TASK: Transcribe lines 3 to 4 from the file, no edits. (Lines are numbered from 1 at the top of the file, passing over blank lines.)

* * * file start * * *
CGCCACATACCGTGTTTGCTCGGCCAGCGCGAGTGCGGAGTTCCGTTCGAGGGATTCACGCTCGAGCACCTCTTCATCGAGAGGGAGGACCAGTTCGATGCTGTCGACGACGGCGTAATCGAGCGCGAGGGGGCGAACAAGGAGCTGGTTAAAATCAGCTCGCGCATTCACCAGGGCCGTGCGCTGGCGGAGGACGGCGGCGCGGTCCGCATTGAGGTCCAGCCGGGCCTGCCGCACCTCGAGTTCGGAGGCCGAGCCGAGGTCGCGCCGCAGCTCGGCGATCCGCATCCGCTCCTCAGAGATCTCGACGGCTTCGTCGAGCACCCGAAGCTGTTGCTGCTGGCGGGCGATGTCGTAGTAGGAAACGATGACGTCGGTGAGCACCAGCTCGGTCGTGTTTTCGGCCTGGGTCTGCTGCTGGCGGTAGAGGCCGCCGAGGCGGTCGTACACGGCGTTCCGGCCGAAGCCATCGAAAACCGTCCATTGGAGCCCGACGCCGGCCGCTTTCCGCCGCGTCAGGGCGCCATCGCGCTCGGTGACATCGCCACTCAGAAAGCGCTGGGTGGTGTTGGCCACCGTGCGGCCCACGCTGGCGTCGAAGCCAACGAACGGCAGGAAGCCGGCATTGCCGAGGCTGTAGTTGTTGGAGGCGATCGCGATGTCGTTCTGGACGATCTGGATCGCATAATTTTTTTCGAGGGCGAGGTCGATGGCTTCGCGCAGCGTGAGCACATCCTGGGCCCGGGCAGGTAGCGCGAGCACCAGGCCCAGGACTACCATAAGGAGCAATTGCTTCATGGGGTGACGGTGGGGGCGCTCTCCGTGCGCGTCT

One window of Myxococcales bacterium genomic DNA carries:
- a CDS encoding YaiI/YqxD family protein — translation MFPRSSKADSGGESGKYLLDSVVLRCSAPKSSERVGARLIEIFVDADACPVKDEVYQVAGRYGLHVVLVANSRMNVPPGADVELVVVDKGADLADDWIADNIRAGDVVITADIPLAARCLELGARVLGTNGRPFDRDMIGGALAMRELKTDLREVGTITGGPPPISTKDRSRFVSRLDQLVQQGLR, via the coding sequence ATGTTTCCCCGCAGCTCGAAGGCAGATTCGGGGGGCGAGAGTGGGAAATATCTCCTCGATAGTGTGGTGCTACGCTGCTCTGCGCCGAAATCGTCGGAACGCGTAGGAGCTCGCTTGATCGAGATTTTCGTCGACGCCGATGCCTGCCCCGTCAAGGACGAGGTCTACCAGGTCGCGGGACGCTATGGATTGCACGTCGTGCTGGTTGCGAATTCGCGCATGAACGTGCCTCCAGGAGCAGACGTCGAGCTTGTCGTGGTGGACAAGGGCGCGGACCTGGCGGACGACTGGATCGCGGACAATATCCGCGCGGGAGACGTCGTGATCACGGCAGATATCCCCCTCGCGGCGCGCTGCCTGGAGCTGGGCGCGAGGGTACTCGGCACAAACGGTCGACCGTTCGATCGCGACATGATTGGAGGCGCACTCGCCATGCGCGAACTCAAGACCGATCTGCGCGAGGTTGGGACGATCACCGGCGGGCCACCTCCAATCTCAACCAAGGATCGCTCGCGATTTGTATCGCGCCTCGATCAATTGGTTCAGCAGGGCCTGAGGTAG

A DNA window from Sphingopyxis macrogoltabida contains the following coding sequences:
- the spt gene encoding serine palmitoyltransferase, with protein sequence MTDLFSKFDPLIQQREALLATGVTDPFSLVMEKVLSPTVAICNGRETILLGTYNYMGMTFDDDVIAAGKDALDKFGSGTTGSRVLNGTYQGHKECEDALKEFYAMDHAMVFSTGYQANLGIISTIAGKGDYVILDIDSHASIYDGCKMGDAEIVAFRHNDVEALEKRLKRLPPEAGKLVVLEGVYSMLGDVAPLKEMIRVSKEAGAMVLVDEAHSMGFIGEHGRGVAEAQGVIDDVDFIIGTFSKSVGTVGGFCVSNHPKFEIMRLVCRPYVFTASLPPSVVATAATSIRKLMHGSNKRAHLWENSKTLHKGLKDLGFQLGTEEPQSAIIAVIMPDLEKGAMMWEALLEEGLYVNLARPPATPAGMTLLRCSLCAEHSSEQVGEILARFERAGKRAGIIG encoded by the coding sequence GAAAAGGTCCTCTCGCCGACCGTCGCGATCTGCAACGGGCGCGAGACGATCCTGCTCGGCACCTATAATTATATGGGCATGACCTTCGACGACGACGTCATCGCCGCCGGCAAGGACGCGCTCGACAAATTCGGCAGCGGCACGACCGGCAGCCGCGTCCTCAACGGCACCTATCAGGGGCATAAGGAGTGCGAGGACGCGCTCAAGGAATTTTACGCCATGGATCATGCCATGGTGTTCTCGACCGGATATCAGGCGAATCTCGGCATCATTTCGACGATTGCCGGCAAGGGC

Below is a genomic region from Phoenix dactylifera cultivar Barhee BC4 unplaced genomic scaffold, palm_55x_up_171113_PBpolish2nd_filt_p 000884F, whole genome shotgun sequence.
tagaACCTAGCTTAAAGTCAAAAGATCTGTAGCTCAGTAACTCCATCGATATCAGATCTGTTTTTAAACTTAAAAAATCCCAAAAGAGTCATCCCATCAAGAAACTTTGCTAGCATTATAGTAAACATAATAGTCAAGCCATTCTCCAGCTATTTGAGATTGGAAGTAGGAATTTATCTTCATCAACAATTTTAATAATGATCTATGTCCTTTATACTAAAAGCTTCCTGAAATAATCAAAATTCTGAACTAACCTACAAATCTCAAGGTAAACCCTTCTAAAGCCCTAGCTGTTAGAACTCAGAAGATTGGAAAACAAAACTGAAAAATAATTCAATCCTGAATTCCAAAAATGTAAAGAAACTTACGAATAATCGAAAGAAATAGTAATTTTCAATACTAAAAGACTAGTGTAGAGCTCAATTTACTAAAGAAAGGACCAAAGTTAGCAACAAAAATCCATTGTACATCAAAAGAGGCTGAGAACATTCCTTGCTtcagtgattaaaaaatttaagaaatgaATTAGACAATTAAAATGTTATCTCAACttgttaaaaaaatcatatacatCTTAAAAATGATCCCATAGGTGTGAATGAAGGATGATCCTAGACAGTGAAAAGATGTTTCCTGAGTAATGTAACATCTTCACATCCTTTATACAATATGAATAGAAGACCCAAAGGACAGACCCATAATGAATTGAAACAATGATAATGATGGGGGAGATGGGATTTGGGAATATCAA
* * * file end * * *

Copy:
- a CDS encoding YaiI/YqxD family protein — translation MFPRSSKADSGGESGKYLLDSVVLRCSAPKSSERVGARLIEIFVDADACPVKDEVYQVAGRYGLHVVLVANSRMNVPPGADVELVVVDKGADLADDWIADNIRAGDVVITADIPLAARCLELGARVLGTNGRPFDRDMIGGALAMRELKTDLREVGTITGGPPPISTKDRSRFVSRLDQLVQQGLR, via the coding sequence ATGTTTCCCCGCAGCTCGAAGGCAGATTCGGGGGGCGAGAGTGGGAAATATCTCCTCGATAGTGTGGTGCTACGCTGCTCTGCGCCGAAATCGTCGGAACGCGTAGGAGCTCGCTTGATCGAGATTTTCGTCGACGCCGATGCCTGCCCCGTCAAGGACGAGGTCTACCAGGTCGCGGGACGCTATGGATTGCACGTCGTGCTGGTTGCGAATTCGCGCATGAACGTGCCTCCAGGAGCAGACGTCGAGCTTGTCGTGGTGGACAAGGGCGCGGACCTGGCGGACGACTGGATCGCGGACAATATCCGCGCGGGAGACGTCGTGATCACGGCAGATATCCCCCTCGCGGCGCGCTGCCTGGAGCTGGGCGCGAGGGTACTCGGCACAAACGGTCGACCGTTCGATCGCGACATGATTGGAGGCGCACTCGCCATGCGCGAACTCAAGACCGATCTGCGCGAGGTTGGGACGATCACCGGCGGGCCACCTCCAATCTCAACCAAGGATCGCTCGCGATTTGTATCGCGCCTCGATCAATTGGTTCAGCAGGGCCTGAGGTAG

A DNA window from Sphingopyxis macrogoltabida contains the following coding sequences: